Larry states in U2 by U2, that there was tremendous pressure from the Shalom Fellowship to attend all prayer meetings and to give up the band to pursue a more spiritual avenue. The pressure was great enough that The Edge left the band. Bono followed because as he stated in U2 by U2, he wasn’t interested in being in the band if Edge wasn’t.
There was enormous negativity coming from the people who were their friends, about being in a rock band. While Bono and Edge exited the band, Larry gave up the Fellowship. As this turmoil is going on, so should the work of October. So the band did break up for about 6 months during those sessions.
October is a fascinating work in that the band comes together to finish work on their second album. Adam remarks that he wasn’t too convinced that a New Wave band could get away with all the God lyrics. The band’s new manager, Paul McGuinness, finally posed the question out loud. “Was this really what they wanted?” With some insight from McGuinness, they resolved their issues and pressed forward. The rest, as they say, is history.
War - By the time War came around, everyone had come to terms with where the energy would be spent and felt that God wasn’t going to condemn them for continuing their life’s work. In the words of Steve Stockman, a Presbyterian minister in Ireland, “The God that they met and have pilgrimaged with down the amazing road is a God who is bigger then church or religious boundaries.” (Walk On: The Spiritual Journey of U2).
They had started to dial in at this time. The album is electrically charged with the politics that hurt them, their families, their people, people all over the world. These songs became something different for me after 9/11. After hearing “Sunday, Bloody Sunday” in Boston in Nov. 2001, I finally understood those lyrics like no way I had before. And these guys lived with this kind of terrorism on a daily basis!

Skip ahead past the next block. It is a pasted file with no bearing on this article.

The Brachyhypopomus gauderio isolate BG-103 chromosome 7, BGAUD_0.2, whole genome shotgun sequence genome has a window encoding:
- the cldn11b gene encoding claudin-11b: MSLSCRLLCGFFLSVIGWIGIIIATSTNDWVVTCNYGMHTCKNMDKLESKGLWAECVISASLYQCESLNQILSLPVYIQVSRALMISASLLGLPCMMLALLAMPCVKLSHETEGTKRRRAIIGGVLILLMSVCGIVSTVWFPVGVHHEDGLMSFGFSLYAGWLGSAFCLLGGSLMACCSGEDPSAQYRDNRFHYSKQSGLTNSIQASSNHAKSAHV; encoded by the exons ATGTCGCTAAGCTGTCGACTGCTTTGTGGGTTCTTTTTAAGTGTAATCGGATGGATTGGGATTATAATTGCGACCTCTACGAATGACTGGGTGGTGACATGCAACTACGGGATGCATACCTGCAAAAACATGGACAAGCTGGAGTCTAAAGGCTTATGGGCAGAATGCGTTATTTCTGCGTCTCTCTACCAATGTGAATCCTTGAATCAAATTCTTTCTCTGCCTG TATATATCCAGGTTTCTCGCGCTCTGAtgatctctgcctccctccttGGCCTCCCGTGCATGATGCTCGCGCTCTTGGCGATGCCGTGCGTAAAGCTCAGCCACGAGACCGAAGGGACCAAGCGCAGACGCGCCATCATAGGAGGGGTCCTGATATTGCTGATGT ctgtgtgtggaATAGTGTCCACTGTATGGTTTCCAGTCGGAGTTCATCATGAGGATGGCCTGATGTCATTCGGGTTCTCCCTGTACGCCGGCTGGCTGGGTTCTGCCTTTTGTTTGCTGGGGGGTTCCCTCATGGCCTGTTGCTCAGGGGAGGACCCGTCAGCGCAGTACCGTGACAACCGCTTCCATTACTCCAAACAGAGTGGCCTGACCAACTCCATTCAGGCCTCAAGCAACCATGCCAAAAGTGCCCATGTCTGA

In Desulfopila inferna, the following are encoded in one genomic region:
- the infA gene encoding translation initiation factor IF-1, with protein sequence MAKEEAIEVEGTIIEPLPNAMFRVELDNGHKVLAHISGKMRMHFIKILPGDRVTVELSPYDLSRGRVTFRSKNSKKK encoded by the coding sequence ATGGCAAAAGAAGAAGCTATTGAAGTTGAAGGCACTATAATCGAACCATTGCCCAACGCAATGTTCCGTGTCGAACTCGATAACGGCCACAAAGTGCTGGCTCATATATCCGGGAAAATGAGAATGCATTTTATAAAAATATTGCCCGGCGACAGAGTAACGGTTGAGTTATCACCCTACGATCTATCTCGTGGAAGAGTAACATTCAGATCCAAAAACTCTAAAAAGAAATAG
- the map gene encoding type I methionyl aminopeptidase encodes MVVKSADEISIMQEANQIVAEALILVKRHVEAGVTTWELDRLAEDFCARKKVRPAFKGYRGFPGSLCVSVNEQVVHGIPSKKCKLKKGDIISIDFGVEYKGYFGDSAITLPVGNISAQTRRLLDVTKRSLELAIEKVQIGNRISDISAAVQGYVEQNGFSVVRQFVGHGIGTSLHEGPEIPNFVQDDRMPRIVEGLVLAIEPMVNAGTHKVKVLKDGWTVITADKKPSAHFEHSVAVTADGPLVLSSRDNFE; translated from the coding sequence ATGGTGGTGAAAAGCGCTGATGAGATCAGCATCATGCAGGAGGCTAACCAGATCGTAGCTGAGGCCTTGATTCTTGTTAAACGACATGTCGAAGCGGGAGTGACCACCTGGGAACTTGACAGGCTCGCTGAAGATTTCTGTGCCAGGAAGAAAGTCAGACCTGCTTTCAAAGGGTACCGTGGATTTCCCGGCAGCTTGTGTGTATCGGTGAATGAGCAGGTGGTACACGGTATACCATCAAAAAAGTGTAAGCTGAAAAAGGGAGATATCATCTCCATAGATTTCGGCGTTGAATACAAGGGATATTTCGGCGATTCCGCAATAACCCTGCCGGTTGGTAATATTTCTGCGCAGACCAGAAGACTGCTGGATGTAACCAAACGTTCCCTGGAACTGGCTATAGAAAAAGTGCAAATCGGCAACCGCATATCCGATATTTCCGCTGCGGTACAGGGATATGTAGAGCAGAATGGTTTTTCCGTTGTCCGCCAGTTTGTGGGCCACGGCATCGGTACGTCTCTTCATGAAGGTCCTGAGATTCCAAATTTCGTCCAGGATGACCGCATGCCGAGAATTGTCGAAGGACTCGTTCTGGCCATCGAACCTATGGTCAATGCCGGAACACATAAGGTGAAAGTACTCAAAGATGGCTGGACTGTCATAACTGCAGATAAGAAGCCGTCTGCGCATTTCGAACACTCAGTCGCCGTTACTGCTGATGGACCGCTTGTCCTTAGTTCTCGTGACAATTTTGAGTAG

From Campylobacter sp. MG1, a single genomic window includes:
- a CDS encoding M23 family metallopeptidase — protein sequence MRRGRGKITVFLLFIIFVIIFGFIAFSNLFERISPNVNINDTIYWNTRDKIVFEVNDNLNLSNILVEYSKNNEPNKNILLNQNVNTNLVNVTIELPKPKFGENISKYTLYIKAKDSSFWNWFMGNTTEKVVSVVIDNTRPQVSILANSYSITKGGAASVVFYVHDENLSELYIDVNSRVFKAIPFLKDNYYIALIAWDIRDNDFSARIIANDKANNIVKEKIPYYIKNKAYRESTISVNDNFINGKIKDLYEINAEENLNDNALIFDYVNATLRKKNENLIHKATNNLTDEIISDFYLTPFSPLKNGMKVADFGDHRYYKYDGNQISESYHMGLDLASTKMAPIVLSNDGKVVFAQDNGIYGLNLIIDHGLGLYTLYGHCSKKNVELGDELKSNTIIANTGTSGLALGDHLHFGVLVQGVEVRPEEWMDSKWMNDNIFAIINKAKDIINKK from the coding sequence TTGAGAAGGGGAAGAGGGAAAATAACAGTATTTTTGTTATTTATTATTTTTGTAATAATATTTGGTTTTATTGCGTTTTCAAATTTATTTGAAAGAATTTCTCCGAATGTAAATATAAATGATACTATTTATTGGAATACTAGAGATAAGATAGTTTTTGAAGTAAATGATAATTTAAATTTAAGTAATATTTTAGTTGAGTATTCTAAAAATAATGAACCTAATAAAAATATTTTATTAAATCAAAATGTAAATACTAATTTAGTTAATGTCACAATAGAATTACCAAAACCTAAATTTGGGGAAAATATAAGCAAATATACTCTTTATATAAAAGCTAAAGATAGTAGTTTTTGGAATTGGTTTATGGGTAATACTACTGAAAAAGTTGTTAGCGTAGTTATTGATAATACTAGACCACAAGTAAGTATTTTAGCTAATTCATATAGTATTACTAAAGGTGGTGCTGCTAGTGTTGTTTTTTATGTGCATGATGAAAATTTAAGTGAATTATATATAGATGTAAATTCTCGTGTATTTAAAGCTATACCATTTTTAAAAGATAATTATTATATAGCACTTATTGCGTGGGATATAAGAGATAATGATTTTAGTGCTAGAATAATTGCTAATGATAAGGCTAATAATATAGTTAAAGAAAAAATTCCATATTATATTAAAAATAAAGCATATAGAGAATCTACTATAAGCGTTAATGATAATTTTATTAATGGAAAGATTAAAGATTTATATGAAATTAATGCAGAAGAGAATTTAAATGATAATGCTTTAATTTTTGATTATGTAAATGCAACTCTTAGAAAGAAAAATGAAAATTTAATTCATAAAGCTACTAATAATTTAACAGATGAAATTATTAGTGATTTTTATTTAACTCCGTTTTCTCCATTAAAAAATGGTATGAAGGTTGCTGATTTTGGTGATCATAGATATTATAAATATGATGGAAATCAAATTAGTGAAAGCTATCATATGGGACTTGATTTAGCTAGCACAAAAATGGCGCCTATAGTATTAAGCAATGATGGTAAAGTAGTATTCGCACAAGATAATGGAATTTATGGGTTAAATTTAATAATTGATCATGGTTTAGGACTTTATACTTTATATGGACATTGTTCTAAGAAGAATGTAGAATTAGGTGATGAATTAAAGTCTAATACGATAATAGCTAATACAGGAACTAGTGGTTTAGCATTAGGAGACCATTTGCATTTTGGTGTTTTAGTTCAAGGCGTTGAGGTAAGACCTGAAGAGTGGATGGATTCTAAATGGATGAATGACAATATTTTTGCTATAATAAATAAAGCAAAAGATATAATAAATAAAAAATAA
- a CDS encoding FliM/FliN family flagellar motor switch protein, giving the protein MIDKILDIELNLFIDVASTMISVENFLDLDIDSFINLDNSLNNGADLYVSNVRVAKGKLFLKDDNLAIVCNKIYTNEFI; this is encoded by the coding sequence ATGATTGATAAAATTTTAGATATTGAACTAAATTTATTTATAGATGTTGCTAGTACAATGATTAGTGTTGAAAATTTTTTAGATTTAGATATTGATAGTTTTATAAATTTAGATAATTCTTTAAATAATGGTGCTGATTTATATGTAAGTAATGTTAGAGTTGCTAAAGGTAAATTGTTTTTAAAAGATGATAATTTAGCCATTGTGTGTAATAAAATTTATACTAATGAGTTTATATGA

It hit me like a ton of bricks. But I digress. Let’s look at “40”. And maybe you guessed it, yes, the lyrics were restyled from the Bible’s 40th Psalm. “I waited patiently for the Lord/he inclined and heard my cry/he brought me up out of the pit/out of the mirey clay”. It’s very calming; spiritual. It brought the chaos of the album to a close. It’s no wonder why this song brought the shows to a close for so many years. That was exactly the idea!
The Unforgettable Fire - This is where the wearing of the feelings on the sleeve becomes less apparent. Enter Brian Eno and Daniel Lanois. The spirituality that is born on this album is more reflective of the spirituality or Christianity that the band felt right with. It dealt with some major spiritual themes: “Desperation, desolation, separation, condemnation, revelation, in temptation, isolation, desolation” (“Bad”), as any individual would face in a lifetime.
Pick your issue, pick your song…it’s all in here. Now writing and creating for a larger audience, you’ll fine issues from addiction (“Bad”) to the fight for civil rights, to channeling the spirits of Indian people who were massacred in Toronto (“Indian Summer Sky”). It strikes a chord of a more metaphysical nature, more universal. The focus on creating atmosphere a la Eno took the nakedness right out of the experience and made it more like experiencing aura.
Next up: the holy grail of U2, The Joshua Tree
(Editor Note: We will be posting the four parts over the next few day, we invite you to sign up via facebook, twitter or our website to be updated as we post)